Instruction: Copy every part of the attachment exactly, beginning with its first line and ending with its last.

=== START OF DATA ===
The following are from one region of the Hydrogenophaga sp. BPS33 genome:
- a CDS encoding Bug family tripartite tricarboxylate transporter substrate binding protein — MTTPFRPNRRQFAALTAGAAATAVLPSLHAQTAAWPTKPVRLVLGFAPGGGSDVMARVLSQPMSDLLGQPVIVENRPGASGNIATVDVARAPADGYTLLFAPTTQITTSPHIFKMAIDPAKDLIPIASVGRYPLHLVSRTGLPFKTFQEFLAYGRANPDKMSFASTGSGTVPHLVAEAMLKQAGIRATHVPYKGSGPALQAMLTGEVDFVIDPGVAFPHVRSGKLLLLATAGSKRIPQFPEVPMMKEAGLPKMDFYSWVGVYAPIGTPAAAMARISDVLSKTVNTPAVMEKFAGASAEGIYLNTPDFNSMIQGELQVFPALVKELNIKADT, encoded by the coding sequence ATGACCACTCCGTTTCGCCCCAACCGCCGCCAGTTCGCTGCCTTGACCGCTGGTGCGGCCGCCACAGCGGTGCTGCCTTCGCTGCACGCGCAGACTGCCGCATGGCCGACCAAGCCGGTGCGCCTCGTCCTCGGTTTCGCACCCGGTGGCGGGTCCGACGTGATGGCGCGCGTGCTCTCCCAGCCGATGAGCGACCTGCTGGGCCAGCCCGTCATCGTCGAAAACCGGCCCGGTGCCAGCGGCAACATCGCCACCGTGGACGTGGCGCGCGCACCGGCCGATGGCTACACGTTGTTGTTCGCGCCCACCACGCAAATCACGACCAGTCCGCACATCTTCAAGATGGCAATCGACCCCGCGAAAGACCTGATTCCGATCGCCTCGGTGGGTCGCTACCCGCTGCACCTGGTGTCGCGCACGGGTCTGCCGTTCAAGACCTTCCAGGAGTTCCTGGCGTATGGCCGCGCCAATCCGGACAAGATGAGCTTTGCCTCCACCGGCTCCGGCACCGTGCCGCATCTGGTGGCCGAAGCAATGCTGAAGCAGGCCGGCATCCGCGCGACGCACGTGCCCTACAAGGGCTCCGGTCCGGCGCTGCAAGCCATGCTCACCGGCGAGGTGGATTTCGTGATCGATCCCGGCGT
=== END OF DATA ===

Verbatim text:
The following are from one region of the Hydrogenophaga sp. BPS33 genome:
- a CDS encoding Bug family tripartite tricarboxylate transporter substrate binding protein — MTTPFRPNRRQFAALTAGAAATAVLPSLHAQTAAWPTKPVRLVLGFAPGGGSDVMARVLSQPMSDLLGQPVIVENRPGASGNIATVDVARAPADGYTLLFAPTTQITTSPHIFKMAIDPAKDLIPIASVGRYPLHLVSRTGLPFKTFQEFLAYGRANPDKMSFASTGSGTVPHLVAEAMLKQAGIRATHVPYKGSGPALQAMLTGEVDFVIDPGVAFPHVRSGKLLLLATAGSKRIPQFPEVPMMKEAGLPKMDFYSWVGVYAPIGTPAAAMARISDVLSKTVNTPAVMEKFAGASAEGIYLNTPDFNSMIQGELQVFPALVKELNIKADT, encoded by the coding sequence ATGACCACTCCGTTTCGCCCCAACCGCCGCCAGTTCGCTGCCTTGACCGCTGGTGCGGCCGCCACAGCGGTGCTGCCTTCGCTGCACGCGCAGACTGCCGCATGGCCGACCAAGCCGGTGCGCCTCGTCCTCGGTTTCGCACCCGGTGGCGGGTCCGACGTGATGGCGCGCGTGCTCTCCCAGCCGATGAGCGACCTGCTGGGCCAGCCCGTCATCGTCGAAAACCGGCCCGGTGCCAGCGGCAACATCGCCACCGTGGACGTGGCGCGCGCACCGGCCGATGGCTACACGTTGTTGTTCGCGCCCACCACGCAAATCACGACCAGTCCGCACATCTTCAAGATGGCAATCGACCCCGCGAAAGACCTGATTCCGATCGCCTCGGTGGGTCGCTACCCGCTGCACCTGGTGTCGCGCACGGGTCTGCCGTTCAAGACCTTCCAGGAGTTCCTGGCGTATGGCCGCGCCAATCCGGACAAGATGAGCTTTGCCTCCACCGGCTCCGGCACCGTGCCGCATCTGGTGGCCGAAGCAATGCTGAAGCAGGCCGGCATCCGCGCGACGCACGTGCCCTACAAGGGCTCCGGTCCGGCGCTGCAAGCCATGCTCACCGGCGAGGTGGATTTCGTGATCGATCCCGGCGT